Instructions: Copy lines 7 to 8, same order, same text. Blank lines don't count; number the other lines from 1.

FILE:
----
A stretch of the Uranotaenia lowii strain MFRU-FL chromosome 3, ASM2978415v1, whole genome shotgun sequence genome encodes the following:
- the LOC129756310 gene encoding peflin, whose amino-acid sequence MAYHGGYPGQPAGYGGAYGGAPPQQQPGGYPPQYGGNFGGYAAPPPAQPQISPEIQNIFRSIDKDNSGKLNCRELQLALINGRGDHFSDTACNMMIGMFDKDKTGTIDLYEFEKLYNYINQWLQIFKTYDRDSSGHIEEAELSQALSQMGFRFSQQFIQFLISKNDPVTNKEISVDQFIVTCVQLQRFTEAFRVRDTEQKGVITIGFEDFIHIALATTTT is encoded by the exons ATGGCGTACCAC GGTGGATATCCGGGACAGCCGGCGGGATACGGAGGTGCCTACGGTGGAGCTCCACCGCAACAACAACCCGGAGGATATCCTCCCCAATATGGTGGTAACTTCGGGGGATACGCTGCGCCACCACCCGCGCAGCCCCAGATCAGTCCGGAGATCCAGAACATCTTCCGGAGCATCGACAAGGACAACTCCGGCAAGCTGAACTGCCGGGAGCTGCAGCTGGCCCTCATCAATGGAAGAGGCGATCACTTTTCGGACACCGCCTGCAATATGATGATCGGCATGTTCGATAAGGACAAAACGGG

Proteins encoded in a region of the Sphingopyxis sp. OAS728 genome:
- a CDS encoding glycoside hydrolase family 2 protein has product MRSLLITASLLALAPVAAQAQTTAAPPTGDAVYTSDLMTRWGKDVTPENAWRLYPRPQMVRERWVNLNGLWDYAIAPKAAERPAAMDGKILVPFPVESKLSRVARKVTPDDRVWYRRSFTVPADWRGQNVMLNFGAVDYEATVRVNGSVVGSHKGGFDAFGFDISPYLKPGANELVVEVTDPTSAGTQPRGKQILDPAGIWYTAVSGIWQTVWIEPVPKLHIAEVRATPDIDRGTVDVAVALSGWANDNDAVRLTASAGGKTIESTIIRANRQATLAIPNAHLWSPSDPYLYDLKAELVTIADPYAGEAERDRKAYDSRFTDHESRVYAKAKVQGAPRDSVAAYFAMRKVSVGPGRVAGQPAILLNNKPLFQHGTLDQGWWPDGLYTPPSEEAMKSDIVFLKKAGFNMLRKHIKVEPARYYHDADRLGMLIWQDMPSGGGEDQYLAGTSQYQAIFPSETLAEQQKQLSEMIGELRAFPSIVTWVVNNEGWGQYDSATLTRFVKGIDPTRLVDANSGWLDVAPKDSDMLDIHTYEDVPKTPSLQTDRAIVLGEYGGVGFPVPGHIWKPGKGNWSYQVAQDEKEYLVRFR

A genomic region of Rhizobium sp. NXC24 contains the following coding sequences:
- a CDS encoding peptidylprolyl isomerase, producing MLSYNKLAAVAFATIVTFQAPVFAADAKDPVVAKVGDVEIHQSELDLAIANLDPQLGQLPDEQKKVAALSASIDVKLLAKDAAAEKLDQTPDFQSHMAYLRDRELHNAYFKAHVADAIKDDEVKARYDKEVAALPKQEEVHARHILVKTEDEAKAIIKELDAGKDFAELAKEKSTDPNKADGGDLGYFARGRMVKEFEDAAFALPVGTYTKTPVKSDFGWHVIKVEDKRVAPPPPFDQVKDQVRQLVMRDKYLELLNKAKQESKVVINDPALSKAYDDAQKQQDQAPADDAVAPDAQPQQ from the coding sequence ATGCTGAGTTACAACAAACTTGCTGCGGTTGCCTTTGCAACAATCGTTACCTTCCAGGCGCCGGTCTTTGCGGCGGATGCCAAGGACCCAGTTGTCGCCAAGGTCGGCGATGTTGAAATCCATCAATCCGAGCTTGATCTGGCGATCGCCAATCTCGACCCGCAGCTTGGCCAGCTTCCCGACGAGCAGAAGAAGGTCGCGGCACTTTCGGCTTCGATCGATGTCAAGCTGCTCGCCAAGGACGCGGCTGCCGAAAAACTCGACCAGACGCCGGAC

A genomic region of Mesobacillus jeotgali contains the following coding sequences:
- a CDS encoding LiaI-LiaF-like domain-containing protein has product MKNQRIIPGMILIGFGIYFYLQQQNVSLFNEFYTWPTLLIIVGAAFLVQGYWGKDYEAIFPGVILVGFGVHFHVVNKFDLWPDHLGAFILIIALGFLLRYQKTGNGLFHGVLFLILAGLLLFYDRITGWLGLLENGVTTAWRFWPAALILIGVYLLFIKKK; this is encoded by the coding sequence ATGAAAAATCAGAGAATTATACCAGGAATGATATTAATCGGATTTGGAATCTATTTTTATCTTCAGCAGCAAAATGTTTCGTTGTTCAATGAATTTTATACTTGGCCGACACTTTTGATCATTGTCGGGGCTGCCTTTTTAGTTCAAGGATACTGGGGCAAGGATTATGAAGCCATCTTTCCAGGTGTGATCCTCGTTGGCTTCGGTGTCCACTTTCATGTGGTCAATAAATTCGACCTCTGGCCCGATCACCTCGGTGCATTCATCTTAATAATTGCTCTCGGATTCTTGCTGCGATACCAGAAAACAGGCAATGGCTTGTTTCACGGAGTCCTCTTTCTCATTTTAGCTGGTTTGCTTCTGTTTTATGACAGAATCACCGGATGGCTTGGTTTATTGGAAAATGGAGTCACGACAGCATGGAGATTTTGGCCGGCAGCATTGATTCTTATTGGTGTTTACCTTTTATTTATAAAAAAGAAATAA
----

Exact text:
A genomic region of Mesobacillus jeotgali contains the following coding sequences:
- a CDS encoding LiaI-LiaF-like domain-containing protein has product MKNQRIIPGMILIGFGIYFYLQQQNVSLFNEFYTWPTLLIIVGAAFLVQGYWGKDYEAIFPGVILVGFGVHFHVVNKFDLWPDHLGAFILIIALGFLLRYQKTGNGLFHGVLFLILAGLLLFYDRITGWLGLLENGVTTAWRFWPAALILIGVYLLFIKKK; this is encoded by the coding sequence ATGAAAAATCAGAGAATTATACCAGGAATGATATTAATCGGATTTGGAATCTATTTTTATCTTCAGCAGCAAAATGTTTCGTTGTTCAATGAATTTTATACTTGGCCGACACTTTTGATCATTGTCGGGGCTGCCTTTTTAGTTCAAGGATACTGGGGCAAGGATTATGAAGCCATCTTTCCAGGTGTGATCCTCGTTGGCTTCGGTGTCCACTTTCATGTGGTCAATAAATTCGACCTCTGGCCCGATCACCTCGGTGCATTCATCTTAATAATTGCTCTCGGATTCTTGCTGCGATACCAGAAAACAGGCAATGGCTTGTTTCACGGAGTCCTCTTTCTCATTTTAGCTGGTTTGCTTCTGTTTTATGACAGAATCACCGGATGGCTTGGTTTATTGGAAAATGGAGTCACGACAGCATGGAGATTTTGGCCGGCAGCATTGATTCTTATTGGTGTTTACCTTTTATTTATAAAAAAGAAATAA